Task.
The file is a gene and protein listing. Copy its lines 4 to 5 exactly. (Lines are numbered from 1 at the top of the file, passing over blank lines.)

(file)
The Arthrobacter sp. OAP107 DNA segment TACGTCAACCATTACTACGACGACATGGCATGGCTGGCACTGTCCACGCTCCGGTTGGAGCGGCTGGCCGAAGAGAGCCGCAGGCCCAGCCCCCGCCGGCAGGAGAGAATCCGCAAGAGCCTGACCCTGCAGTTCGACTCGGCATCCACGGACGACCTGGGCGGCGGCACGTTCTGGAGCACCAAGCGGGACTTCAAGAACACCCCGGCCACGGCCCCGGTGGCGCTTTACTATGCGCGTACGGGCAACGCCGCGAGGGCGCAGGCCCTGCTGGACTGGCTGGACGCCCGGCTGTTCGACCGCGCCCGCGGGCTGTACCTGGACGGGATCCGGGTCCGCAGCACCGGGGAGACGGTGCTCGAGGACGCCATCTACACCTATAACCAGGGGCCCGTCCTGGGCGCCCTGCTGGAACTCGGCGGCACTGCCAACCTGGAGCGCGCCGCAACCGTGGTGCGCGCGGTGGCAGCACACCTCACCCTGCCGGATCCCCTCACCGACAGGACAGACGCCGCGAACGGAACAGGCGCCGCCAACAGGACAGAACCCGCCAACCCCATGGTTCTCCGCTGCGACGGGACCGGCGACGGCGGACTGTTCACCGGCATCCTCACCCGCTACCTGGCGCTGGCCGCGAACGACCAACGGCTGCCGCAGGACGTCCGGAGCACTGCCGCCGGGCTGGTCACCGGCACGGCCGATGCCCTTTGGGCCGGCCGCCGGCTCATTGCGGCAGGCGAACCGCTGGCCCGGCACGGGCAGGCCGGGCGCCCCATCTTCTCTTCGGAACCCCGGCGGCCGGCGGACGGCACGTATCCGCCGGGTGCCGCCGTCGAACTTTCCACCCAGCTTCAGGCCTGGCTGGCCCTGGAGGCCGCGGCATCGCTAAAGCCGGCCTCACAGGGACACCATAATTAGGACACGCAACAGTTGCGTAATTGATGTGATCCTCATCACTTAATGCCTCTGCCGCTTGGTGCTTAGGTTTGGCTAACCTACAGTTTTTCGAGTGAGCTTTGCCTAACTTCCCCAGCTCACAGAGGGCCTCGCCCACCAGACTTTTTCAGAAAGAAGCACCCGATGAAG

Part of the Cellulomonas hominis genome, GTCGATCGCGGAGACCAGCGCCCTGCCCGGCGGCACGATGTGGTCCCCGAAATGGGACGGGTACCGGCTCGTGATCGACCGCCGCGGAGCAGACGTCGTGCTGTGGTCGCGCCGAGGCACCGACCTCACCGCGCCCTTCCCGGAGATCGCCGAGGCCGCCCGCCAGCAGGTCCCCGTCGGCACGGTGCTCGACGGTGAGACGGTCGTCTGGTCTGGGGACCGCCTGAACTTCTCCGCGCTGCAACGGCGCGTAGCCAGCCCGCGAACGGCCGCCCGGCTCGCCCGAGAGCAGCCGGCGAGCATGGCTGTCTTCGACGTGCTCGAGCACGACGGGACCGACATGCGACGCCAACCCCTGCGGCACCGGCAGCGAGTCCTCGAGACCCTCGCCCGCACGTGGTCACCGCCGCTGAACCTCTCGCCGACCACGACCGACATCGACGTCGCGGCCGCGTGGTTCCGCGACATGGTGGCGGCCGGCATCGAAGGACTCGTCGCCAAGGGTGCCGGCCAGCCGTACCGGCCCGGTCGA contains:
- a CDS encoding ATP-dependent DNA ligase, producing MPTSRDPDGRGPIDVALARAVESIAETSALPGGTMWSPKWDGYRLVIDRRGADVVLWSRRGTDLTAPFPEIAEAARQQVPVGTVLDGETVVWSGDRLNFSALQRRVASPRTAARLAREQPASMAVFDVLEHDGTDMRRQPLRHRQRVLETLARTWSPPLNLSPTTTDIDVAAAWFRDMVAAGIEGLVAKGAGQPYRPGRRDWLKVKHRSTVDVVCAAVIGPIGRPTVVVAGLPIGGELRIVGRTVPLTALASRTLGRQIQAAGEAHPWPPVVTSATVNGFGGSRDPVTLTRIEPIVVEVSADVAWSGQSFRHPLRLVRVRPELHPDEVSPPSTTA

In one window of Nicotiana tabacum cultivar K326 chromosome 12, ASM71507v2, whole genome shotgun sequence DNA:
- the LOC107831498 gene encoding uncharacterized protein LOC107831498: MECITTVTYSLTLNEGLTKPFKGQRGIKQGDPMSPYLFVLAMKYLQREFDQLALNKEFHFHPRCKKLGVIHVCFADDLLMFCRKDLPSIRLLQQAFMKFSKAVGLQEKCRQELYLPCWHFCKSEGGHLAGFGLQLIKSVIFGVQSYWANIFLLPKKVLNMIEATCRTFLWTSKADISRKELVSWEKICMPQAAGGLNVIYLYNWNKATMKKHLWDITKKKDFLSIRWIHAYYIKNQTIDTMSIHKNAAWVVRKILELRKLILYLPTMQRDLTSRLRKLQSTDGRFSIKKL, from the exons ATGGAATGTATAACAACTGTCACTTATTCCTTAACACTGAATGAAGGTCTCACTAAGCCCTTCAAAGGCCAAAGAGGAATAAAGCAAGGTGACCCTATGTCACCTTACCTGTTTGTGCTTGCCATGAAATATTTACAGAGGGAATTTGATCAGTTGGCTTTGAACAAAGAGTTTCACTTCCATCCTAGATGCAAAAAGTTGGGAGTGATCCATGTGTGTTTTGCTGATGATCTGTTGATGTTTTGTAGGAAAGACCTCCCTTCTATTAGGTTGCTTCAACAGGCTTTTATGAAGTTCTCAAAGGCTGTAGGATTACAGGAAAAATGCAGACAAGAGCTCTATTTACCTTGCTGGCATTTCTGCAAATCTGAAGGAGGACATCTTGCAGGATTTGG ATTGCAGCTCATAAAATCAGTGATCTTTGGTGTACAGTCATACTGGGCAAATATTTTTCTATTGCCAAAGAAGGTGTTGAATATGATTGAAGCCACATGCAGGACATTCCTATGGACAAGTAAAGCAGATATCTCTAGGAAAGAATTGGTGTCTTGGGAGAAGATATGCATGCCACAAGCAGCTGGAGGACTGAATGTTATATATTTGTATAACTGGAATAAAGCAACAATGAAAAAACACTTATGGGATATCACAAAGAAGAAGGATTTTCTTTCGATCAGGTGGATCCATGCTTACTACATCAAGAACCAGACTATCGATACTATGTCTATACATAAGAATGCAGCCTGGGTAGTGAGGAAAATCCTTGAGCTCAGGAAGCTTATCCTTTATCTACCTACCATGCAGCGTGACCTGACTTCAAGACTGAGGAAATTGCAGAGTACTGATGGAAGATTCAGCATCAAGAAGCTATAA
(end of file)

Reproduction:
In one window of Nicotiana tabacum cultivar K326 chromosome 12, ASM71507v2, whole genome shotgun sequence DNA:
- the LOC107831498 gene encoding uncharacterized protein LOC107831498: MECITTVTYSLTLNEGLTKPFKGQRGIKQGDPMSPYLFVLAMKYLQREFDQLALNKEFHFHPRCKKLGVIHVCFADDLLMFCRKDLPSIRLLQQAFMKFSKAVGLQEKCRQELYLPCWHFCKSEGGHLAGFGLQLIKSVIFGVQSYWANIFLLPKKVLNMIEATCRTFLWTSKADISRKELVSWEKICMPQAAGGLNVIYLYNWNKATMKKHLWDITKKKDFLSIRWIHAYYIKNQTIDTMSIHKNAAWVVRKILELRKLILYLPTMQRDLTSRLRKLQSTDGRFSIKKL, from the exons ATGGAATGTATAACAACTGTCACTTATTCCTTAACACTGAATGAAGGTCTCACTAAGCCCTTCAAAGGCCAAAGAGGAATAAAGCAAGGTGACCCTATGTCACCTTACCTGTTTGTGCTTGCCATGAAATATTTACAGAGGGAATTTGATCAGTTGGCTTTGAACAAAGAGTTTCACTTCCATCCTAGATGCAAAAAGTTGGGAGTGATCCATGTGTGTTTTGCTGATGATCTGTTGATGTTTTGTAGGAAAGACCTCCCTTCTATTAGGTTGCTTCAACAGGCTTTTATGAAGTTCTCAAAGGCTGTAGGATTACAGGAAAAATGCAGACAAGAGCTCTATTTACCTTGCTGGCATTTCTGCAAATCTGAAGGAGGACATCTTGCAGGATTTGG ATTGCAGCTCATAAAATCAGTGATCTTTGGTGTACAGTCATACTGGGCAAATATTTTTCTATTGCCAAAGAAGGTGTTGAATATGATTGAAGCCACATGCAGGACATTCCTATGGACAAGTAAAGCAGATATCTCTAGGAAAGAATTGGTGTCTTGGGAGAAGATATGCATGCCACAAGCAGCTGGAGGACTGAATGTTATATATTTGTATAACTGGAATAAAGCAACAATGAAAAAACACTTATGGGATATCACAAAGAAGAAGGATTTTCTTTCGATCAGGTGGATCCATGCTTACTACATCAAGAACCAGACTATCGATACTATGTCTATACATAAGAATGCAGCCTGGGTAGTGAGGAAAATCCTTGAGCTCAGGAAGCTTATCCTTTATCTACCTACCATGCAGCGTGACCTGACTTCAAGACTGAGGAAATTGCAGAGTACTGATGGAAGATTCAGCATCAAGAAGCTATAA